A rare Pictish stone has been uncovered in an Aberdeen river following last month’s spell of dry weather.
The piece, thought to date from the sixth to eighth centuries AD, became partially exposed in the bank of the River Don in Dyce after the water levels dropped in July.
Experts then analysed the artefact and found it to be a class one Pictish symbol stone – an unworked stone with carved symbols, which they described as a triple disc with cross bar, a mirror and a notched rectangle with two internal spirals.
Historic Environment Scotland (HES), which revealed details of the discovery, said the stone has been reported to the Crown Office’s treasure trove unit and temporarily moved to Edinburgh while discussions take place about where it is to be permanently housed.
HES said the new discovery was one of a number of impressive finds in the north-east of Scotland, which include an early Pictish stone now on display at the Church of St Fergus in Dyce.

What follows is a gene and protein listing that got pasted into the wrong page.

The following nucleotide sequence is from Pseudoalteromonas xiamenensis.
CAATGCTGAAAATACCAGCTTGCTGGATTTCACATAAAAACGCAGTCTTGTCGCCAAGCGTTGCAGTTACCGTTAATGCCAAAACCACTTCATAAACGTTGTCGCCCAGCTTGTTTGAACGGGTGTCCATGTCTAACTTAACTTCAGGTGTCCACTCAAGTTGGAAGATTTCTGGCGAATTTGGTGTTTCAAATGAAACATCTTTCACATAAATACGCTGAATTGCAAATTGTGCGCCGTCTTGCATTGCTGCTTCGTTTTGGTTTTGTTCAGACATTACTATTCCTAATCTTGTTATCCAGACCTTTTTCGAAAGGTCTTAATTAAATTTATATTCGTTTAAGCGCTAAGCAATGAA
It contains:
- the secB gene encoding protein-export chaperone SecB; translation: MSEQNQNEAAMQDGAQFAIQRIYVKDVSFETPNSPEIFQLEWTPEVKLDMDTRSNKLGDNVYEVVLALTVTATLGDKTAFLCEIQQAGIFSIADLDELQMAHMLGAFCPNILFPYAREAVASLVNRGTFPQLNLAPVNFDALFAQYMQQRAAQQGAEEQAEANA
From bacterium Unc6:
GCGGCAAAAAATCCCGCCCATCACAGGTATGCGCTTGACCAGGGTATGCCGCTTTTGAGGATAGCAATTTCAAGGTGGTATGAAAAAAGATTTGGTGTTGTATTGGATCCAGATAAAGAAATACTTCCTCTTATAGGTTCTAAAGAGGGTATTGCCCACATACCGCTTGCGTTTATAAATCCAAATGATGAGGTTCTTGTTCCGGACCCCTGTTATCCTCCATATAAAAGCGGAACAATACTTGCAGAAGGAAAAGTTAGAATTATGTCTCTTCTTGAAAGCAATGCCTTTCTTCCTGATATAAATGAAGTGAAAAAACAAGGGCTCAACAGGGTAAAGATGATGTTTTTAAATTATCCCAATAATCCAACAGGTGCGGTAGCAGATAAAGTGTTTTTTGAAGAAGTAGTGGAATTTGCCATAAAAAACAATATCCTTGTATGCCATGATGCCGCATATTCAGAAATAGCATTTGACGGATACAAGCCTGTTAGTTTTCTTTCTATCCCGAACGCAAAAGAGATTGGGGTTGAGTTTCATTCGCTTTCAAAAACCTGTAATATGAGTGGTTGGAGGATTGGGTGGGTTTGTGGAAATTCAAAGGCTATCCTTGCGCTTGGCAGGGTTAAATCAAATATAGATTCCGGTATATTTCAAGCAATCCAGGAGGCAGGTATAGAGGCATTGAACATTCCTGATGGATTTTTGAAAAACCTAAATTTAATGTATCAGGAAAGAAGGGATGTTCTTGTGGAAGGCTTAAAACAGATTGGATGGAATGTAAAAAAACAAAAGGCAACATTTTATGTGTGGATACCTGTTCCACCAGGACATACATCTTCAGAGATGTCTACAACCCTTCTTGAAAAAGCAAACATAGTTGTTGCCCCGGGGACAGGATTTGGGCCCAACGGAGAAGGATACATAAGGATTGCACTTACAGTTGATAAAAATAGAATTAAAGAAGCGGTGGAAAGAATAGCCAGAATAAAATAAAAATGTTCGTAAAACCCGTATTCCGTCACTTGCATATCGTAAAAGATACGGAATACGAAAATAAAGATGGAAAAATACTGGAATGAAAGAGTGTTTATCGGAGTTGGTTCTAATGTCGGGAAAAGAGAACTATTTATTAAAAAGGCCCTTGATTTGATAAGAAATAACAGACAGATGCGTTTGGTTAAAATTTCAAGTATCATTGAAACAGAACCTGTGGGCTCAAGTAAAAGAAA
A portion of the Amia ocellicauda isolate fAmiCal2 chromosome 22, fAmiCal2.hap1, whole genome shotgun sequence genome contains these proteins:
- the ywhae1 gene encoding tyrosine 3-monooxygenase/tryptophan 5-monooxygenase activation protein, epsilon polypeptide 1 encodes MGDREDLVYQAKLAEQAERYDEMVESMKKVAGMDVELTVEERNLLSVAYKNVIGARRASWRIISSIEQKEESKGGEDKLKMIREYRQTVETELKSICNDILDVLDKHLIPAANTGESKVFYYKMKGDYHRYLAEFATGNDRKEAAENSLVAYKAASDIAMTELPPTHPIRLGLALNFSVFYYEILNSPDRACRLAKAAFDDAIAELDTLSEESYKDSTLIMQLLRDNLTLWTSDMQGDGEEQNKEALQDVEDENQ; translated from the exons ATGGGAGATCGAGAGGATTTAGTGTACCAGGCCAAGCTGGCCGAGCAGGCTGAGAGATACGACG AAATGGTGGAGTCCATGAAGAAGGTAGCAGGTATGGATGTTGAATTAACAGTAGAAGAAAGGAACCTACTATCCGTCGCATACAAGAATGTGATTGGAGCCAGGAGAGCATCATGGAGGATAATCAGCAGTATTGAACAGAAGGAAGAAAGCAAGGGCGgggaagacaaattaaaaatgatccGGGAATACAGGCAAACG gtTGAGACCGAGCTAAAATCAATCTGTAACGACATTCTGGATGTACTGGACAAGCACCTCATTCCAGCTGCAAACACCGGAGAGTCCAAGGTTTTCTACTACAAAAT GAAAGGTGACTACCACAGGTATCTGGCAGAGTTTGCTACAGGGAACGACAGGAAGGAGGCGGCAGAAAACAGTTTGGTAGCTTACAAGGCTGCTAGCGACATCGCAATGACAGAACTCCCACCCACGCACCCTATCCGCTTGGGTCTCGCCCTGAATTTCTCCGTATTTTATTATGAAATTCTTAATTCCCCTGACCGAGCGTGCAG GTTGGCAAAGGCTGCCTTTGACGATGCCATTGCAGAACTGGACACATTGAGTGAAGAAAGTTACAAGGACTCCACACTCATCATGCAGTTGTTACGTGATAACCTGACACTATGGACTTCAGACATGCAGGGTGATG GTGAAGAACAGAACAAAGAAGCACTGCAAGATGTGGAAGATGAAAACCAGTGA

They said the meaning of the symbols is debated but it is believed they may represent the names of individuals or groups.
The survey and removal of the stone was co-ordinated by teams from HES, Aberdeenshire Council and the University of Aberdeen.
Contractors worked with a specialist lifting company to remove the stone from the river safely, HES said.
Bruce Mann, local authority archaeologist for Aberdeen and the surrounding shire, said: “The exceptional summer has led to river levels being at their lowest for decades, so there was always a chance that something new would be found. However, I certainly didn’t expect a find as stunning as this.
“Pictish symbol-stones are incredibly rare and this one, with its apparent connection to the river, adds further to the discussions around their meaning and what they were used for.”
The Picts are said to be one of Europe’s “lost people”, chiefly known for their elaborately-decorated memorial stones found throughout eastern Scotland.